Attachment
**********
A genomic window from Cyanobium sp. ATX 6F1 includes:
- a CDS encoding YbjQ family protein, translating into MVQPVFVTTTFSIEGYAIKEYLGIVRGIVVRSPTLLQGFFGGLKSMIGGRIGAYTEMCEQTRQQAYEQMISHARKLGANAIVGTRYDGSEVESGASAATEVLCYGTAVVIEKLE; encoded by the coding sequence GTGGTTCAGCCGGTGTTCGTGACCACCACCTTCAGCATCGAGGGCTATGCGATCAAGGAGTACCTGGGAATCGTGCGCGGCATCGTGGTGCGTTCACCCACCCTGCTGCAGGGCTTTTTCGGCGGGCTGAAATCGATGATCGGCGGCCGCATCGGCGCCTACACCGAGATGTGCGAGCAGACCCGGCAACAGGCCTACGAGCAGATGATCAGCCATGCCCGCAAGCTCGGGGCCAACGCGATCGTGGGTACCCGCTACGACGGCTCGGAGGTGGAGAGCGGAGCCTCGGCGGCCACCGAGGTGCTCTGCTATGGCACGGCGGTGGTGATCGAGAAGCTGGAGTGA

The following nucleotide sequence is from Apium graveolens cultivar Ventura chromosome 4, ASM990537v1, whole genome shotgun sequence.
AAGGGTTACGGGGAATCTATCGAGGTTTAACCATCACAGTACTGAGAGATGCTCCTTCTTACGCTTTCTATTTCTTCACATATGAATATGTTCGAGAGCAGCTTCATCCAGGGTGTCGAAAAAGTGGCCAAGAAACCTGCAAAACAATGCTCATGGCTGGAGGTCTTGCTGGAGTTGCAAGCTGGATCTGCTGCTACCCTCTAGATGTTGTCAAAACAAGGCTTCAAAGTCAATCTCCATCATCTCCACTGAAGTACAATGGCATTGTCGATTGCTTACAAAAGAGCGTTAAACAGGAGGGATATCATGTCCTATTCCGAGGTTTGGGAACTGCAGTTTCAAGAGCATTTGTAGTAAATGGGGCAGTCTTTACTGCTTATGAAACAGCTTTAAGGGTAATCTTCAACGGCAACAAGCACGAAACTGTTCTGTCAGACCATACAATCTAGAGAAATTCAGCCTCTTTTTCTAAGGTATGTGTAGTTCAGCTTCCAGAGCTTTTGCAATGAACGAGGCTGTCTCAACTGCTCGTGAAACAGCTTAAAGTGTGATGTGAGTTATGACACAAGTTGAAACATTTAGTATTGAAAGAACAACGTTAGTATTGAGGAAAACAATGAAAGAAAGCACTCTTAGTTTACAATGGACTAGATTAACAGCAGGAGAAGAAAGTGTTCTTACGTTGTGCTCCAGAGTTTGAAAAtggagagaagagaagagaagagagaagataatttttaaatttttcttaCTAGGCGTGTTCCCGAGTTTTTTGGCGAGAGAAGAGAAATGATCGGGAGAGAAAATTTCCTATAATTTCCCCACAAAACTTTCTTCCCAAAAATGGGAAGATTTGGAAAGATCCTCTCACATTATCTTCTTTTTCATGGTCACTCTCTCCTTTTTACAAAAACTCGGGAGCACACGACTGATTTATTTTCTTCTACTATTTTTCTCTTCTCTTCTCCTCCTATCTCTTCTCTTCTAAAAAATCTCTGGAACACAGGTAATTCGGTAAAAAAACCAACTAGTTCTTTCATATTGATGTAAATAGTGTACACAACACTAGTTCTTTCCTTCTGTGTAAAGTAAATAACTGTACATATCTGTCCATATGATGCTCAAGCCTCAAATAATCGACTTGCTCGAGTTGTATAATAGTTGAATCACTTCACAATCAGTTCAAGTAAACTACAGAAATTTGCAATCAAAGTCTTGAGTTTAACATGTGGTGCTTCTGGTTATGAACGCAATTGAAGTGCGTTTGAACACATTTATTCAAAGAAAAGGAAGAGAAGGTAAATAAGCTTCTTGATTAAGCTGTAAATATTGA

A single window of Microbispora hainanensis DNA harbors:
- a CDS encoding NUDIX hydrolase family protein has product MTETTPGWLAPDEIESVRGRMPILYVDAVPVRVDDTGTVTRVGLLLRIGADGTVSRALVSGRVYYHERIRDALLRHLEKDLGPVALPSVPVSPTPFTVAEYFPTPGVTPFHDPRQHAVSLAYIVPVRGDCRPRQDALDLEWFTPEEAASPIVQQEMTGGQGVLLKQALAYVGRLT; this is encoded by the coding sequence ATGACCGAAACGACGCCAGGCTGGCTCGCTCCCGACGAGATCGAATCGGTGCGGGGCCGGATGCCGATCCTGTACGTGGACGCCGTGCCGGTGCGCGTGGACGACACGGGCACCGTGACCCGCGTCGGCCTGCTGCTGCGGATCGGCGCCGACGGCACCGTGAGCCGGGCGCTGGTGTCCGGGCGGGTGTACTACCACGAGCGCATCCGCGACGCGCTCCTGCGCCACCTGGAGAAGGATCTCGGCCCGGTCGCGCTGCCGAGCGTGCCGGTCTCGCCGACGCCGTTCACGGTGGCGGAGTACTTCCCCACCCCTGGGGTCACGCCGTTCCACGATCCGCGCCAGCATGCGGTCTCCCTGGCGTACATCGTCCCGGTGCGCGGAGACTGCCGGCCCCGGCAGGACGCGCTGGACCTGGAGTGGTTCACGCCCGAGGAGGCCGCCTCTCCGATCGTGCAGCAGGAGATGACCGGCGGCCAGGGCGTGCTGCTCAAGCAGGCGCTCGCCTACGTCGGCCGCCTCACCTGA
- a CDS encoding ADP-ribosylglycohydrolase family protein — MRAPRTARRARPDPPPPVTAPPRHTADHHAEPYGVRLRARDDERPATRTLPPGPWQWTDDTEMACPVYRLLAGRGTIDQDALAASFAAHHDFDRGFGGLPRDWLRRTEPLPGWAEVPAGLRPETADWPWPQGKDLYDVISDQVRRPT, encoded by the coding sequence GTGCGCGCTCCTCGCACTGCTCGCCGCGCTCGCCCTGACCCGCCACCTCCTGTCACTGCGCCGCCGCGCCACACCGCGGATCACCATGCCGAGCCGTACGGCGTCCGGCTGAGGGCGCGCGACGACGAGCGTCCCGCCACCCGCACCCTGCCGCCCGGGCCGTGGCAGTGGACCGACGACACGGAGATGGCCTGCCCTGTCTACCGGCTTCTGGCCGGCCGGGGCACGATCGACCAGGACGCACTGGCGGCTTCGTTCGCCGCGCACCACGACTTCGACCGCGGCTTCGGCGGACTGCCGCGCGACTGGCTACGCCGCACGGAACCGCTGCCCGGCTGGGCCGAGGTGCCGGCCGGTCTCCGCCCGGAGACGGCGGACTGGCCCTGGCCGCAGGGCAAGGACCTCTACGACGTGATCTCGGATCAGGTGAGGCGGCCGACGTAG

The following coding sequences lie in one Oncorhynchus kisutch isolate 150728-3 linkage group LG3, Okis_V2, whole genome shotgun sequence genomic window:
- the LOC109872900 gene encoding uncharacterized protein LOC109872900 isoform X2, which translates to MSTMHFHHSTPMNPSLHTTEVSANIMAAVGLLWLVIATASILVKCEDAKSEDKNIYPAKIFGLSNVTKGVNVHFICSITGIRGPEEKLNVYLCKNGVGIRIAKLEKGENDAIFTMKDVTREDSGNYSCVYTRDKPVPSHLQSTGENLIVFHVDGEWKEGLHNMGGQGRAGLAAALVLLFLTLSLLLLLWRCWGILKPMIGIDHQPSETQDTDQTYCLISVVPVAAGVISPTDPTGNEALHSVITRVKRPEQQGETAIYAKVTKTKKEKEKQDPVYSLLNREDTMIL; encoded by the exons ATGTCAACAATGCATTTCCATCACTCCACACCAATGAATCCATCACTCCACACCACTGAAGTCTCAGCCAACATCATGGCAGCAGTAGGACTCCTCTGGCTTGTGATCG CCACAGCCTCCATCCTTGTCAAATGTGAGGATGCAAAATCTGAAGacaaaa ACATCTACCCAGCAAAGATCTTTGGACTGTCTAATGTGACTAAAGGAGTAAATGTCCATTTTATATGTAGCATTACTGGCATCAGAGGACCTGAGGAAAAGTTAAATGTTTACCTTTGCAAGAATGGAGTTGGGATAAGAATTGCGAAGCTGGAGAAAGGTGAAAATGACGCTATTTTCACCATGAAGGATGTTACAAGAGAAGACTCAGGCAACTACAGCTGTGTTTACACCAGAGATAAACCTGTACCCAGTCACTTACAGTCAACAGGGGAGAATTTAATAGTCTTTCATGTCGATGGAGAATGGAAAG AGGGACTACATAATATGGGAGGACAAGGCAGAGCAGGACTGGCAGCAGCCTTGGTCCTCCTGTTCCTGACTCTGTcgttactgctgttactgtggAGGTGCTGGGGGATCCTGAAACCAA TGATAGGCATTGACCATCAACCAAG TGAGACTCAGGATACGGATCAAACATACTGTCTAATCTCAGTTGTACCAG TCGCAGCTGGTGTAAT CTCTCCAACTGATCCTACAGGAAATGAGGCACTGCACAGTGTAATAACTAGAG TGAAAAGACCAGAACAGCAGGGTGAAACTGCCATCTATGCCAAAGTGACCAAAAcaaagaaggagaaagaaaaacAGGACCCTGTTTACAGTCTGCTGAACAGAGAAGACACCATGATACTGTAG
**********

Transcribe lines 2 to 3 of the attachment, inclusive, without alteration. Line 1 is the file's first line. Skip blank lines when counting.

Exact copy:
- a CDS encoding YbjQ family protein, translating into MVQPVFVTTTFSIEGYAIKEYLGIVRGIVVRSPTLLQGFFGGLKSMIGGRIGAYTEMCEQTRQQAYEQMISHARKLGANAIVGTRYDGSEVESGASAATEVLCYGTAVVIEKLE; encoded by the coding sequence GTGGTTCAGCCGGTGTTCGTGACCACCACCTTCAGCATCGAGGGCTATGCGATCAAGGAGTACCTGGGAATCGTGCGCGGCATCGTGGTGCGTTCACCCACCCTGCTGCAGGGCTTTTTCGGCGGGCTGAAATCGATGATCGGCGGCCGCATCGGCGCCTACACCGAGATGTGCGAGCAGACCCGGCAACAGGCCTACGAGCAGATGATCAGCCATGCCCGCAAGCTCGGGGCCAACGCGATCGTGGGTACCCGCTACGACGGCTCGGAGGTGGAGAGCGGAGCCTCGGCGGCCACCGAGGTGCTCTGCTATGGCACGGCGGTGGTGATCGAGAAGCTGGAGTGA

The following nucleotide sequence is from Apium graveolens cultivar Ventura chromosome 4, ASM990537v1, whole genome shotgun sequence.